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Panetta to Host Karzai, Barak at Pentagon

By Nick Simeone
American Forces Press Service

WASHINGTON, Jan. 8, 2013 – Defense Secretary Leon E. Panetta will meet separately this week with Afghan President Hamid Karzai and Israeli Defense Minister Ehud Barak, Pentagon Press Secretary George E. Little told reporters today, adding that the war in Afghanistan and the conflict in Syria remain key issues on Panetta’s agenda as he enters what are expected to be his final weeks in office.

Karzai will be given full military honors when he visits the Pentagon Jan. 10 for what Little said will be discussions on a broad range of issues concerning Afghanistan’s future.

In particular, Little said, the visit will be “an opportunity to discuss the ongoing transition to the Afghan security lead and our enduring commitment to Afghanistan following the completion of transition at the end of 2014,” when the U.S-led NATO mission in Afghanistan is set to conclude.

While no announcements have been made about U.S. troop levels after that date, Obama and Karzai signed an agreement in May which, after more than a decade of war, called for an enduring strategic partnership, with U.S forces continuing to train Afghan security forces and conducting counterterror operations.

“It’s not just about troop numbers in Afghanistan, it’s also about a bilateral security agreement, progress on the peace process and a range of other issues and we think there will be a very productive discussion,” Little said.

Panetta will accompany Karzai on a tour of the 9/11 Memorial, built adjacent to the Pentagon to remember the 184 people who lost their lives when al-Qaida terrorists flew a jet into the nation’s defense headquarters.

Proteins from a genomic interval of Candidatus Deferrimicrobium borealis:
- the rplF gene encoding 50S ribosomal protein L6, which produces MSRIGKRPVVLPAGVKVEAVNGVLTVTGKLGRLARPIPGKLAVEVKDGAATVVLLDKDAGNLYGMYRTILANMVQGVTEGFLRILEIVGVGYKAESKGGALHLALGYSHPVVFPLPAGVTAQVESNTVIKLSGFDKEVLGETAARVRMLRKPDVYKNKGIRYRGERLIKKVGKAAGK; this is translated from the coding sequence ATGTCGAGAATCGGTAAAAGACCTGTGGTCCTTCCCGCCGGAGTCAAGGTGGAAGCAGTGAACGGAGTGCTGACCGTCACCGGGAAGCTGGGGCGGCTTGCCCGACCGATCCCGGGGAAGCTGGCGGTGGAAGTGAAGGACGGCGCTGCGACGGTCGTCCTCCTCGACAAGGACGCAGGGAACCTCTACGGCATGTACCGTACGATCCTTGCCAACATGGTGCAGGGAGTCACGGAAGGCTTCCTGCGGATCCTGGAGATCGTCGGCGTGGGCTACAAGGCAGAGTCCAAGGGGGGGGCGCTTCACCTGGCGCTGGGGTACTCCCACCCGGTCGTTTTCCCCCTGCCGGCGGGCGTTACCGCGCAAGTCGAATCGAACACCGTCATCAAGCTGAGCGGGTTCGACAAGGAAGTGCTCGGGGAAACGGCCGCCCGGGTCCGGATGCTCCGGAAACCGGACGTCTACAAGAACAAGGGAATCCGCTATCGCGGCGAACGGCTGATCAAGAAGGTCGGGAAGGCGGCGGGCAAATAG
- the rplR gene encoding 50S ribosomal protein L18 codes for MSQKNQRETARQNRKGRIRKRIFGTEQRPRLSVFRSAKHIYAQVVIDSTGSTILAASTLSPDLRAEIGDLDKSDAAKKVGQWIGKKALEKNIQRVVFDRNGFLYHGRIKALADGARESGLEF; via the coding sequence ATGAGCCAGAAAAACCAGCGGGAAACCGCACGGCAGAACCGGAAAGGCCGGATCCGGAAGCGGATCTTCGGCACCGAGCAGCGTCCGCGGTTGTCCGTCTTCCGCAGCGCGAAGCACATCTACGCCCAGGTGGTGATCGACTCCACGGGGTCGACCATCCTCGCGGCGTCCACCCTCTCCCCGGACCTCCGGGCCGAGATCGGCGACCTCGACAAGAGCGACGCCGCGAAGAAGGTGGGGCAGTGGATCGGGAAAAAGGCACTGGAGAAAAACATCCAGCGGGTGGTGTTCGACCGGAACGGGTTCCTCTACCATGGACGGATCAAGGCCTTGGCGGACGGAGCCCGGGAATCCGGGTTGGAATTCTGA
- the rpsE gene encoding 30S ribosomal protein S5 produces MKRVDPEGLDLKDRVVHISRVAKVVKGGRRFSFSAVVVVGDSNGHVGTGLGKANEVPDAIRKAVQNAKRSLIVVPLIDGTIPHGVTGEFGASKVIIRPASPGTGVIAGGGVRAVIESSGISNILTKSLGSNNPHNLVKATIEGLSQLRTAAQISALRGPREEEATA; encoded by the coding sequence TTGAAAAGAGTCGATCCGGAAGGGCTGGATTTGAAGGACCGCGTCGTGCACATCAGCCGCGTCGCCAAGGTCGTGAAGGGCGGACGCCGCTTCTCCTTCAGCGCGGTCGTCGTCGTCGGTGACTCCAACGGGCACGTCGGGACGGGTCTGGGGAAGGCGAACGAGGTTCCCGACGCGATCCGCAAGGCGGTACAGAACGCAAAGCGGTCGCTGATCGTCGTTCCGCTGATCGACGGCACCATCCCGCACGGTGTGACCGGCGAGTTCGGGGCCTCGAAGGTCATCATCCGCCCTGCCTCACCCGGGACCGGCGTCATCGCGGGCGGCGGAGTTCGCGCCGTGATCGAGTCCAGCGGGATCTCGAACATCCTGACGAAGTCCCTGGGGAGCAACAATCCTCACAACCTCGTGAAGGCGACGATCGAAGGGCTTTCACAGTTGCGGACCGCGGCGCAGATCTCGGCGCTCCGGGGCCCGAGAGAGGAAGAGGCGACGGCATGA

Karzai will meet with Obama at the White House on Jan. 11.

Tomorrow, Panetta will host Israeli Defense Minister Barak. Little characterized the meeting as another in a series of regular consultations, adding that discussion would include the civil war in Syria.

Officials from both Israel and the United States have expressed concerns about the Syrian government’s stockpiles of chemical and biological weapons. The United States repeatedly has warned President Bashar Assad’s government that their use would be unacceptable. Israeli leaders have voiced concern such munitions could fall into the hands of Islamic militants and threaten the country’s northern border.

Syria’s neighbor Turkey, which has been supporting opponents of the Assad regime, requested and received NATO support for the installation of six Patriot missile batteries intended to bolster the country’s defense against a possible Syrian attack. Little said roughly half of the 400 U.S. troops attached to the Patriot batteries are now in Turkey and that all equipment and personnel should be in place by the end of the month.

“This is a mission that is slated for up to a year,” he said, “and we’re going to continue to monitor the situation in Syria.”

The announcement of the Pentagon visits by Karzai and Barak came as Panetta prepares to transition out of his role as defense secretary, and a day after Obama nominated former Nebraska Sen. Chuck Hagel to replace him.

Little said Panetta will remain defense chief until his successor is confirmed by the Senate and sworn in. A joint DOD civilian-military transition team will begin providing Hagel with briefings on defense-related issues as he prepares for the confirmation process, he added. 

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